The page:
A 529 plan is a state-sponsored tax-advantaged plan designed for saving for future education expenses authorized by Section 529 of the Internal Revenue Code. If used for education, the assets grow tax-free. According to the College Savings Plan Network, since 529 plans came into existence in 1996, they have grown to $425.2 billion in 14.83 million accounts.
There are two types of 529 plans, pre-paid tuition plans, and education savings plans. Pre-paid tuition plans allow the account owner to purchase credits for later use at participating colleges or universities to pay for tuition. Education savings plans tend to be more popular since the federal government guarantees them (but not against loss due to the investment’s performance). Education savings plans utilize an investment account to save for the beneficiary’s future qualified higher education expenses, including room and board, fees, and qualified equipment expenses. 529 plans are used in every state to pay for K-12 education expenses at private schools.
Now, 529 plans are becoming popular in estate planning thanks to the 2017 tax reform act. Under the act, an individual contributing to a 529 savings plan can frontload at least $235,000 (or five years’ worth of contributions) into one year without incurring federal gift taxes. This limit is still in force for 2021, making the use of a 529 plan a viable estate planning strategy for benefactors. However, some states have limits on the maximum amount of $235,000, while other states allow more contributions. In 2020, the CARES Act extended the use of 529 plans for estate planning purposes, making 529 plans a strategy investors may want to consider.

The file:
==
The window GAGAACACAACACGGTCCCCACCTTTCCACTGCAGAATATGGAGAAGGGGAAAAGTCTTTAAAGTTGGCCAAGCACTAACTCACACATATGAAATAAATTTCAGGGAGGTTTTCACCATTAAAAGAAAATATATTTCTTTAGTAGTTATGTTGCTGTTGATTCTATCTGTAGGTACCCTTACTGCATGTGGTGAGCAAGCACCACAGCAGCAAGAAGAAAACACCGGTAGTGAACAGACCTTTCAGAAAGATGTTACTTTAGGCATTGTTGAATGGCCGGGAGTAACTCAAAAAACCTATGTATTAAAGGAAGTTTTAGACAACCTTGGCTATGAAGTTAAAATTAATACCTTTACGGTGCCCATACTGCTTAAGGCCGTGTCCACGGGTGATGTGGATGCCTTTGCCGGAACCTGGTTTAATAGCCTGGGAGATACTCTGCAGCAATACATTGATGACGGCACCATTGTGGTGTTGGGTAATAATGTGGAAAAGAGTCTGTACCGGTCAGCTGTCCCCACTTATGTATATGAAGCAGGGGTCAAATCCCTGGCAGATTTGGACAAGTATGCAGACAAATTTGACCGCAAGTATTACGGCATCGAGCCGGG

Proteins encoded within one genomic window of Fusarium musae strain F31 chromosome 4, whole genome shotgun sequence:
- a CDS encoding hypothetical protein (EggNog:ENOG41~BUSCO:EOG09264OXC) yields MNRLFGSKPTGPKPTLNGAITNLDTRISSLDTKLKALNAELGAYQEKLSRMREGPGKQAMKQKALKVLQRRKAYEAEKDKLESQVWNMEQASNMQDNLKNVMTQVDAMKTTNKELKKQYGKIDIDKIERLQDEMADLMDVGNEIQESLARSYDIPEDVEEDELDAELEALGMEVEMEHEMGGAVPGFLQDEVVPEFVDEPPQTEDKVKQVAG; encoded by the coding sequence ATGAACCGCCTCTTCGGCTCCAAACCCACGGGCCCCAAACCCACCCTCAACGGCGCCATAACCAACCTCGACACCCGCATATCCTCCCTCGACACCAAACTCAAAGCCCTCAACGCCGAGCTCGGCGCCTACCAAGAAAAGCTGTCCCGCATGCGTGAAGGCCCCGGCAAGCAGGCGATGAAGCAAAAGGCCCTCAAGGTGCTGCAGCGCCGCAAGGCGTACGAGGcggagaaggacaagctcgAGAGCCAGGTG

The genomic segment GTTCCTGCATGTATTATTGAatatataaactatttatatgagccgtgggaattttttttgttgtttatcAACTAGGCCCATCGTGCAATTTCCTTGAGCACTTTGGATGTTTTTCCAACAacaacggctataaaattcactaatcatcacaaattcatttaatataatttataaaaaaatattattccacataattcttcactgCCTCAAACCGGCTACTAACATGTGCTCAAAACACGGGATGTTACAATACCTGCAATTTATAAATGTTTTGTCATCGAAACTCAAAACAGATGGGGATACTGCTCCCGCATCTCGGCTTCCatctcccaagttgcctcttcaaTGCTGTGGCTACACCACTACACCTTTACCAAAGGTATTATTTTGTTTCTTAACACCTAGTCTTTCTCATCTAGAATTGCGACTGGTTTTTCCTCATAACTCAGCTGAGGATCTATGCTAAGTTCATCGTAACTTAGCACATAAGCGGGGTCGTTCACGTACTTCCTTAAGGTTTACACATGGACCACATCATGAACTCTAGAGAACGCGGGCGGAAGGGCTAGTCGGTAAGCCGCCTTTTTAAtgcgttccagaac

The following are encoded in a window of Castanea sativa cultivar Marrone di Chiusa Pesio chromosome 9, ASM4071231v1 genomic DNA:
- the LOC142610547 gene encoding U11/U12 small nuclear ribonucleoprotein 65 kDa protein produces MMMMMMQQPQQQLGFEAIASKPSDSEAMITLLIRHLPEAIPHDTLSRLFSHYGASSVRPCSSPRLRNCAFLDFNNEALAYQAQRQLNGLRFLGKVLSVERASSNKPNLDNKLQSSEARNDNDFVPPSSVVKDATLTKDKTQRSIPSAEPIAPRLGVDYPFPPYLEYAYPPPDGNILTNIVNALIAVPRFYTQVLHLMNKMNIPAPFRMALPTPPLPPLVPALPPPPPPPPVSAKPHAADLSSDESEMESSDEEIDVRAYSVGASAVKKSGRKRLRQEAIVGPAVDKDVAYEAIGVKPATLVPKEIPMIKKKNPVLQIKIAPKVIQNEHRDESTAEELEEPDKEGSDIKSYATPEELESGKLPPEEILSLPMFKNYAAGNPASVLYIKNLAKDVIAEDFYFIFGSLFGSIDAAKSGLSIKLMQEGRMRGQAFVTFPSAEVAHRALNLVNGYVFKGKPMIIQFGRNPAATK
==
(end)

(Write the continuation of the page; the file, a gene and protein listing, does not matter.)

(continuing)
A married couple, who are grandparents, could contribute through their estate plan into their grandchild’s 529 plan. It’s a unique way for those who wish to make education a part of their estate plan legacy that allows them a tax deduction and no federal gift taxes. This strategy can be used within an estate plan for each child or grandchild. Another feature of this strategy is the contributor/account owner retains control of the assets and rights to the dollars in the 529 plan inside their estate plan.
Changing the beneficiary of a 529 account held inside an estate or trust can breach the trust, and caution is advised. 529 plans allow the contributor/account owner to change the beneficiary of the account at any time. However, if the 529 plan is used inside a trust or as part of an estate plan, changing the beneficiary can have adverse effects if someone contests the trust or estate plan. Therefore, due diligence in using a 529 plan as part of estate planning should involve a financial professional, attorney, and tax professional. There are many 529 plans sponsored by various states, so research to find one that meets your expectations and needs.
The opinions voiced in this material are for general information only and are not intended to provide specific advice or recommendations for any individual. To determine which investment(s) may be appropriate for you, consult your financial professional prior to investing. All performance referenced is historical and is no guarantee of future results. All indices are unmanaged and cannot be invested into directly.
The information provided is not intended to be a substitute for specific individualized tax planning or legal advice. We suggest that you consult with a qualified tax or legal advisor.
Prior to investing in a 529 Plan investors should consider whether the investor’s or designated beneficiary’s home state offers any state tax or other state benefits such as financial aid, scholarship funds, and protection from creditors that are only available for investments in such state’s qualified tuition program. Withdrawals used for qualified expenses are federally tax free. Tax treatment at the state level may vary. Please consult with your tax advisor before investing.
All information is believed to be from reliable sources; however LPL Financial makes no representation as to its completeness or accuracy.